Surprise! A critic's in... | Gareth Morinan wants free Fringe shows to be treated like any other

Surprise! A critic's in...

Gareth Morinan wants free Fringe shows to be treated like any other

I think we can all agree that in the past year or two there’s been a sea change in how performers look at the Free Fringe. In the past most tended to look down on it. But now most would say it’s a valid and often superior model for putting on a show in Edinburgh.

However the one drawback that still looms, is how everyone else sees the Free Fringe shows. Audiences are still more than happy to loudly enter a show ten minutes before the end, only to sit at the back and discuss with each other whether they should stay for the last five minutes. This is especially jarring to deal with when your show is not straight stand-up.

But the main annoyance is that reviewers and industry don’t feel any obligation to tell you when they plan on coming to your show. Having tried to get two such people along to see my shows for years, I was surprised and panicked to find them both turn up 30 seconds before the show was due to start. You might say that, if the show is good, it should be ready to be viewed on any night at no notice. And ideally that would be the case. But that’s certainly not how paid shows work. Some paid shows will even change their mind about when they are accepting reviewers, opting to add a few more preview dates onto the start of their run.

The frustrating thing for me is that I’ve helped bring numerous audience members into paid shows done by friends of mine, who’ve known several days in advance about reviewers coming. Yet I have not had a chance to help my own show at all. You might say that reviews are all bollocks and it doesn’t matter. Though in reality, there will often be more people reading a review of your show (or just glancing at the star rating) than ever come see your show.

In many senses I would rather not be reviewed at all than run the risk of having a terrible show on the one day reviewers turn up. Because there’s always one day in each run that is a complete clusterfuck of a disaster. Your flyerer has to cancel last minute. Tech problems in the venue are stressing you out. Audience numbers are low. You can tell before it even starts that only a small portion of the audience is going to really enjoy it.

Comedy is so much about mentality and confidence (in the minds of both the performer and the audience). Having a series of misfortunes hit you, and then having an intimidating reviewer walk in unexpected, it can often affect the performance itself, especially if your show is heavily dependent on the room as opposed to just reading off a set script.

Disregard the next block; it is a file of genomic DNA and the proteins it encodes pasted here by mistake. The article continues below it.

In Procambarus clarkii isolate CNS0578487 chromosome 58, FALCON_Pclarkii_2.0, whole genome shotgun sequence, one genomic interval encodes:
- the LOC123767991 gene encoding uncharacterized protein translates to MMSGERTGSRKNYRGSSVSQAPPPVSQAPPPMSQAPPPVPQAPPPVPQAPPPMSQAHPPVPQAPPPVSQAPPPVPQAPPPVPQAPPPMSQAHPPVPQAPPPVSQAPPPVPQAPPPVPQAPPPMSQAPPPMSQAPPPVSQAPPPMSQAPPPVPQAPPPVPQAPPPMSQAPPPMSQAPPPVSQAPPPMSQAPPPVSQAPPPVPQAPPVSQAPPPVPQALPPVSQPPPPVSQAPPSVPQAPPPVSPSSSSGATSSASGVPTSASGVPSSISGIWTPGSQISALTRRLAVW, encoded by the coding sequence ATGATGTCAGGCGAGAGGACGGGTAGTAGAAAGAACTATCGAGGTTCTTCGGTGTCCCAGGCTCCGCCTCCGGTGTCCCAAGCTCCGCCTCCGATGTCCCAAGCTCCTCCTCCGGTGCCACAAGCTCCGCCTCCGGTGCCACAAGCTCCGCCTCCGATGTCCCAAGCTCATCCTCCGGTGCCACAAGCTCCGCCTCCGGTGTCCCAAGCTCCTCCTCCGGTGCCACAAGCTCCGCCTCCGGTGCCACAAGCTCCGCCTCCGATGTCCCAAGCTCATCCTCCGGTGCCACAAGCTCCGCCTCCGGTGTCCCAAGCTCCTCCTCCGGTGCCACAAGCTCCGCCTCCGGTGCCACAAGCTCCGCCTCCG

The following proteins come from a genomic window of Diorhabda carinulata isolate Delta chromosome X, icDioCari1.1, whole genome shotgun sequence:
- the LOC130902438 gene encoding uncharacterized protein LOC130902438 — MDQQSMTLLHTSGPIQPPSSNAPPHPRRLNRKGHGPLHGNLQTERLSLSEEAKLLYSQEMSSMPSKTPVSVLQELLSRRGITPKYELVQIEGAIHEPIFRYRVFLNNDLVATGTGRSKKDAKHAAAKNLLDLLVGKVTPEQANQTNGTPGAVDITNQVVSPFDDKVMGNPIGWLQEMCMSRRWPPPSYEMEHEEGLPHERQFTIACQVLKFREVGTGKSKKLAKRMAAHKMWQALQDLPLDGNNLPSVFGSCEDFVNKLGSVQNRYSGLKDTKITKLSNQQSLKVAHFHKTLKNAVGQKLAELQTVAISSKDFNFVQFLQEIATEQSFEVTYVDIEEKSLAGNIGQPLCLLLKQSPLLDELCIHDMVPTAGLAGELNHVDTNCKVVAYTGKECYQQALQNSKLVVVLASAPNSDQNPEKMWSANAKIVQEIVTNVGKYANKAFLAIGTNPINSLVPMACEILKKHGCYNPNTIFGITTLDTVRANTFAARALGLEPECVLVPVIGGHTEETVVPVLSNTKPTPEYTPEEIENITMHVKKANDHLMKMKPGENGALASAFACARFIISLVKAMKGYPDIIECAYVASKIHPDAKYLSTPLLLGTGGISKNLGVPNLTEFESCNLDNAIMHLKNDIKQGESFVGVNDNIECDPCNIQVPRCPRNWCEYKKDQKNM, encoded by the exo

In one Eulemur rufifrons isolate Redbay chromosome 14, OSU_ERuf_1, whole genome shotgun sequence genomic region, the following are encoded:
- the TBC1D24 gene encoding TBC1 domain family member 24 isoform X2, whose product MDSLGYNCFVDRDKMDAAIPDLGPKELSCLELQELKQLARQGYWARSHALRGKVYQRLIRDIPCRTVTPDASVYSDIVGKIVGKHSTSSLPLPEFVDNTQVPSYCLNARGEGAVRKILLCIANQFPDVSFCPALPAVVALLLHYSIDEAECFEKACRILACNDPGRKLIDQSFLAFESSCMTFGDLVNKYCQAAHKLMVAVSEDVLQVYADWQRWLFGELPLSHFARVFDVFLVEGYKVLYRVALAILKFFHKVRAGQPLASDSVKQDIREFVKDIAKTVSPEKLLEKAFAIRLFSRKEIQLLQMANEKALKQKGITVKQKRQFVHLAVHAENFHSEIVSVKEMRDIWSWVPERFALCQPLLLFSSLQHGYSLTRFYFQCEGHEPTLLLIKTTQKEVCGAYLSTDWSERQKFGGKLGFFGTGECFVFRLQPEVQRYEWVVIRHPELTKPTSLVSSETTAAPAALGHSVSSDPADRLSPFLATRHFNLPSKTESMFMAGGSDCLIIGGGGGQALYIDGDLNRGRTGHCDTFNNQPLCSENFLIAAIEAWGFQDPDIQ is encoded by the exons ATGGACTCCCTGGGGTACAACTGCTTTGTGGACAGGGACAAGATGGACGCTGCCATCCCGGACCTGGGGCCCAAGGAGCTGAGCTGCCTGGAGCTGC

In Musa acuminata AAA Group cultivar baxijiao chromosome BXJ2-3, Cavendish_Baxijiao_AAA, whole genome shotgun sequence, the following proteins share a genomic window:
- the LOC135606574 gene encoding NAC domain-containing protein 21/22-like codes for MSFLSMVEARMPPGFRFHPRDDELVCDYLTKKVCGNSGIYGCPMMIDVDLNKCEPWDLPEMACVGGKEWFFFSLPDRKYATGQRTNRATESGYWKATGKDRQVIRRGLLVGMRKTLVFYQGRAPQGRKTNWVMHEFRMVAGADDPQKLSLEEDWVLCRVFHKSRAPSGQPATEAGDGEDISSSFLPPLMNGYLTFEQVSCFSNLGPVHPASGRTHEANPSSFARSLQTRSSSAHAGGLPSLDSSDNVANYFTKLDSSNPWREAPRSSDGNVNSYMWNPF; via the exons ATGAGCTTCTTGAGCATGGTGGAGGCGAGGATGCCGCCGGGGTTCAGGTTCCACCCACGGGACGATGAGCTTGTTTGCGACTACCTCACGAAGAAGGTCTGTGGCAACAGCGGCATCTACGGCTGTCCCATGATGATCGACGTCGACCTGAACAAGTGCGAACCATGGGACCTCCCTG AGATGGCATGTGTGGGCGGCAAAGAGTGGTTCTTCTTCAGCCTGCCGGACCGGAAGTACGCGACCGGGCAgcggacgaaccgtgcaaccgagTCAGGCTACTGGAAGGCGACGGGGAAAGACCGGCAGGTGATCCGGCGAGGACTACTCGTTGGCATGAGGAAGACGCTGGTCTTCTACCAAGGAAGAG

Ultimately it’s my own fault for letting reviewers unexpectedly attend a show that varies so much day to day (if I was a more confrontational person then maybe I’d have turned them away, knowing that it would be a bad show). But all I really want is for my show to be reviewed on an equal footing to a paid show, that way there’s a much better chance of me not wasting a reviewer’s time.

Gareth Morinan’s Play: Time is on at Banshee Labyrinth (Cinema Room) at 20.30 daily. Non-reviewing audiences are welcome at any time.

Chortle’s Steve Bennett writes: I certainly am of the opinion a show should be ready to be seen on any performance. If you would change a show because you had industry in, why wouldn’t you change it for the other punters as well? Yes, I was one of the audience of about 15 in Gareth’s show yesterday, after he chatted to me in person and sent an email asking me to come. I get up to 100 messages daily begging to come and review shows, so it’s very rare for me to take any of them up. In most cases I‘d try to tell free shows I was coming in advance (also to get a place reserved!) but it’s occasionally useful to have 'just turning up' as a fallback if schedules change last-minute, as in this case. Also, I’ve not heard of a paid-for show turning away critics on particular nights after the preview season (which admittedly is sometimes extended)... and I believe even paid-for shows sometimes have bad nights, with dodgy audiences or other external factors. My review of Gareth Morinan’s Play: Time, already written before this piece was submitted, will appear tomorrow.

Published: 14 Aug 2014

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